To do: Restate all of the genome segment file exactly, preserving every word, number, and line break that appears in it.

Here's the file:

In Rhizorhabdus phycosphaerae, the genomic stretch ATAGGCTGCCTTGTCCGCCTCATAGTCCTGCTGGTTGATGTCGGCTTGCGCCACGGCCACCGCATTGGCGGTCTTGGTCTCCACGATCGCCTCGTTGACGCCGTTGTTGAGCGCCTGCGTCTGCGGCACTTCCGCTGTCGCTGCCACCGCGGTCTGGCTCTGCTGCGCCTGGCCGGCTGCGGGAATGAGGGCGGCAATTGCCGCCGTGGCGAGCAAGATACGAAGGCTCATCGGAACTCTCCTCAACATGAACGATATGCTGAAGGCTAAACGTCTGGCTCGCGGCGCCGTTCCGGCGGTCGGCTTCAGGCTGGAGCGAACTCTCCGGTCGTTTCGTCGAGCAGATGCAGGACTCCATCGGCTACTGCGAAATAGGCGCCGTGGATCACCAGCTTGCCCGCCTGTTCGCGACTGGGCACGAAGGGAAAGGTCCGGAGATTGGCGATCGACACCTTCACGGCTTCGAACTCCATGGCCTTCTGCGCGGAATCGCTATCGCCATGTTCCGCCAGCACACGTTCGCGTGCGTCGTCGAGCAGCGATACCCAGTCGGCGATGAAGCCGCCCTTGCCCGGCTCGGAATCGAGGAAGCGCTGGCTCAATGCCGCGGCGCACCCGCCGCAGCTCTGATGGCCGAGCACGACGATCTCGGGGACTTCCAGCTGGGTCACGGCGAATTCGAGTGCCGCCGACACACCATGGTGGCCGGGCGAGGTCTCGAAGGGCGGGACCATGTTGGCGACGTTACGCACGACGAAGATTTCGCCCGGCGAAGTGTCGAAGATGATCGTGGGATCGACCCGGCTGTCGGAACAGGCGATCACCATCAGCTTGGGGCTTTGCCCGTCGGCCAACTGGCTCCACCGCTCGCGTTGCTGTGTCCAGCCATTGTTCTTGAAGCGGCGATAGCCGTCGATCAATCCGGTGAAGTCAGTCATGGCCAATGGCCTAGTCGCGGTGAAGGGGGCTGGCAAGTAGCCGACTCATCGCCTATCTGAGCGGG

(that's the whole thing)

In Rhizorhabdus phycosphaerae, the genomic stretch ATAGGCTGCCTTGTCCGCCTCATAGTCCTGCTGGTTGATGTCGGCTTGCGCCACGGCCACCGCATTGGCGGTCTTGGTCTCCACGATCGCCTCGTTGACGCCGTTGTTGAGCGCCTGCGTCTGCGGCACTTCCGCTGTCGCTGCCACCGCGGTCTGGCTCTGCTGCGCCTGGCCGGCTGCGGGAATGAGGGCGGCAATTGCCGCCGTGGCGAGCAAGATACGAAGGCTCATCGGAACTCTCCTCAACATGAACGATATGCTGAAGGCTAAACGTCTGGCTCGCGGCGCCGTTCCGGCGGTCGGCTTCAGGCTGGAGCGAACTCTCCGGTCGTTTCGTCGAGCAGATGCAGGACTCCATCGGCTACTGCGAAATAGGCGCCGTGGATCACCAGCTTGCCCGCCTGTTCGCGACTGGGCACGAAGGGAAAGGTCCGGAGATTGGCGATCGACACCTTCACGGCTTCGAACTCCATGGCCTTCTGCGCGGAATCGCTATCGCCATGTTCCGCCAGCACACGTTCGCGTGCGTCGTCGAGCAGCGATACCCAGTCGGCGATGAAGCCGCCCTTGCCCGGCTCGGAATCGAGGAAGCGCTGGCTCAATGCCGCGGCGCACCCGCCGCAGCTCTGATGGCCGAGCACGACGATCTCGGGGACTTCCAGCTGGGTCACGGCGAATTCGAGTGCCGCCGACACACCATGGTGGCCGGGCGAGGTCTCGAAGGGCGGGACCATGTTGGCGACGTTACGCACGACGAAGATTTCGCCCGGCGAAGTGTCGAAGATGATCGTGGGATCGACCCGGCTGTCGGAACAGGCGATCACCATCAGCTTGGGGCTTTGCCCGTCGGCCAACTGGCTCCACCGCTCGCGTTGCTGTGTCCAGCCATTGTTCTTGAAGCGGCGATAGCCGTCGATCAATCCGGTGAAGTCAGTCATGGCCAATGGCCTAGTCGCGGTGAAGGGGGCTGGCAAGTAGCCGACTCATCGCCTATCTGAGCGGG